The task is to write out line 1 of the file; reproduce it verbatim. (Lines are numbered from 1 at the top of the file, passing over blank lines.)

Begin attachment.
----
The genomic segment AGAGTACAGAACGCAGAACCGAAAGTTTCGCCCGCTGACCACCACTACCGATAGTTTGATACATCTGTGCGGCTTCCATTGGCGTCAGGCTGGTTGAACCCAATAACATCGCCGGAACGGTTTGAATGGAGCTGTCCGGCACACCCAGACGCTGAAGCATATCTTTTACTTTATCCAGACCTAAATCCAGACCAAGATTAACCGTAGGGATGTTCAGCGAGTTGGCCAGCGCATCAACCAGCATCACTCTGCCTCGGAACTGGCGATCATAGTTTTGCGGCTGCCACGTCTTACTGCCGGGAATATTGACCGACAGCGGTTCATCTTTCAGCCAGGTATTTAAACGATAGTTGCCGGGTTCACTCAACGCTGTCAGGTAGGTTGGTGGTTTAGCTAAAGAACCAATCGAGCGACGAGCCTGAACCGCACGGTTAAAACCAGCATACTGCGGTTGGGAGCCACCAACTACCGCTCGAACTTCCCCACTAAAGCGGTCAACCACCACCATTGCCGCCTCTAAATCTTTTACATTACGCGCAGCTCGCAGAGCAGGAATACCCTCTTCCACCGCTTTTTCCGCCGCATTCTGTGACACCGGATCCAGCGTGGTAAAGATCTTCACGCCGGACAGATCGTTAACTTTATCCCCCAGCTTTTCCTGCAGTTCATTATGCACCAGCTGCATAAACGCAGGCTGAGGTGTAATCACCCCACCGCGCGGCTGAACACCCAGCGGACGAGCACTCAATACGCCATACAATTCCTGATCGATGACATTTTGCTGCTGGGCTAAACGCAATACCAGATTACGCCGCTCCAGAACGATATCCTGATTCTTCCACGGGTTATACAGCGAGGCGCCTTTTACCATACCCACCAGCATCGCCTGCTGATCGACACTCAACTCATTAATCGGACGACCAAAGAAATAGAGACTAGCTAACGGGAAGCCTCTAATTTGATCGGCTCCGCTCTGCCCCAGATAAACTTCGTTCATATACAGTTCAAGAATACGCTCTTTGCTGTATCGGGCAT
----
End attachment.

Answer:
The genomic segment AGAGTACAGAACGCAGAACCGAAAGTTTCGCCCGCTGACCACCACTACCGATAGTTTGATACATCTGTGCGGCTTCCATTGGCGTCAGGCTGGTTGAACCCAATAACATCGCCGGAACGGTTTGAATGGAGCTGTCCGGCACACCCAGACGCTGAAGCATATCTTTTACTTTATCCAGACCTAAATCCAGACCAAGATTAACCGTAGGGATGTTCAGCGAGTTGGCCAGCGCATCAACCAGCATCACTCTGCCTCGGAACTGGCGATCATAGTTTTGCGGCTGCCACGTCTTACTGCCGGGAATATTGACCGACAGCGGTTCATCTTTCAGCCAGGTATTTAAACGATAGTTGCCGGGTTCACTCAACGCTGTCAGGTAGGTTGGTGGTTTAGCTAAAGAACCAATCGAGCGACGAGCCTGAACCGCACGGTTAAAACCAGCATACTGCGGTTGGGAGCCACCAACTACCGCTCGAACTTCCCCACTAAAGCGGTCAACCACCACCATTGCCGCCTCTAAATCTTTTACATTACGCGCAGCTCGCAGAGCAGGAATACCCTCTTCCACCGCTTTTTCCGCCGCATTCTGTGACACCGGATCCAGCGTGGTAAAGATCTTCACGCCGGACAGATCGTTAACTTTATCCCCCAGCTTTTCCTGCAGTTCATTATGCACCAGCTGCATAAACGCAGGCTGAGGTGTAATCACCCCACCGCGCGGCTGAACACCCAGCGGACGAGCACTCAATACGCCATACAATTCCTGATCGATGACATTTTGCTGCTGGGCTAAACGCAATACCAGATTACGCCGCTCCAGAACGATATCCTGATTCTTCCACGGGTTATACAGCGAGGCGCCTTTTACCATACCCACCAGCATCGCCTGCTGATCGACACTCAACTCATTAATCGGACGACCAAAGAAATAGAGACTAGCTAACGGGAAGCCTCTAATTTGATCGGCTCCGCTCTGCCCCAGATAAACTTCGTTCATATACAGTTCAAGAATACGCTCTTTGCTGTATCGGGCAT